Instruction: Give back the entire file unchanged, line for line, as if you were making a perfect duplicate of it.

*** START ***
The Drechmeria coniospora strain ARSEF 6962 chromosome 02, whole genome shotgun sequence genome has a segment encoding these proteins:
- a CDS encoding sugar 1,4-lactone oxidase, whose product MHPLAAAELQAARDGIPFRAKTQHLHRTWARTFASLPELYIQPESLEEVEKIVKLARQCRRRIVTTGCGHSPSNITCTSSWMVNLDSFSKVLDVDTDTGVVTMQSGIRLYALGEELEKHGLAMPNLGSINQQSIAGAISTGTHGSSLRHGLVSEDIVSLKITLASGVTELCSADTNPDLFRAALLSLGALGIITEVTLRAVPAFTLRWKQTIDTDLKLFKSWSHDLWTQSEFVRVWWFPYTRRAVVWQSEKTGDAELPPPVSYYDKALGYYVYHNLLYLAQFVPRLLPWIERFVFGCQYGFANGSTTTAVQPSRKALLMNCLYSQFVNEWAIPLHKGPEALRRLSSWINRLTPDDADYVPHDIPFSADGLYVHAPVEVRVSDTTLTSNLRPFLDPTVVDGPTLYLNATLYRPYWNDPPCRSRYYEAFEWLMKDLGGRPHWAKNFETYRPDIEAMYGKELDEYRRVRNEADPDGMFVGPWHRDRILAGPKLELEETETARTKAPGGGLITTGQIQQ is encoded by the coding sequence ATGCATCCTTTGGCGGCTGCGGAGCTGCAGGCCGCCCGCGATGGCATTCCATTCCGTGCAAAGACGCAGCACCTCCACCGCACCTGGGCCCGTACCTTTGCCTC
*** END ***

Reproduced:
The Drechmeria coniospora strain ARSEF 6962 chromosome 02, whole genome shotgun sequence genome has a segment encoding these proteins:
- a CDS encoding sugar 1,4-lactone oxidase, whose product MHPLAAAELQAARDGIPFRAKTQHLHRTWARTFASLPELYIQPESLEEVEKIVKLARQCRRRIVTTGCGHSPSNITCTSSWMVNLDSFSKVLDVDTDTGVVTMQSGIRLYALGEELEKHGLAMPNLGSINQQSIAGAISTGTHGSSLRHGLVSEDIVSLKITLASGVTELCSADTNPDLFRAALLSLGALGIITEVTLRAVPAFTLRWKQTIDTDLKLFKSWSHDLWTQSEFVRVWWFPYTRRAVVWQSEKTGDAELPPPVSYYDKALGYYVYHNLLYLAQFVPRLLPWIERFVFGCQYGFANGSTTTAVQPSRKALLMNCLYSQFVNEWAIPLHKGPEALRRLSSWINRLTPDDADYVPHDIPFSADGLYVHAPVEVRVSDTTLTSNLRPFLDPTVVDGPTLYLNATLYRPYWNDPPCRSRYYEAFEWLMKDLGGRPHWAKNFETYRPDIEAMYGKELDEYRRVRNEADPDGMFVGPWHRDRILAGPKLELEETETARTKAPGGGLITTGQIQQ is encoded by the coding sequence ATGCATCCTTTGGCGGCTGCGGAGCTGCAGGCCGCCCGCGATGGCATTCCATTCCGTGCAAAGACGCAGCACCTCCACCGCACCTGGGCCCGTACCTTTGCCTC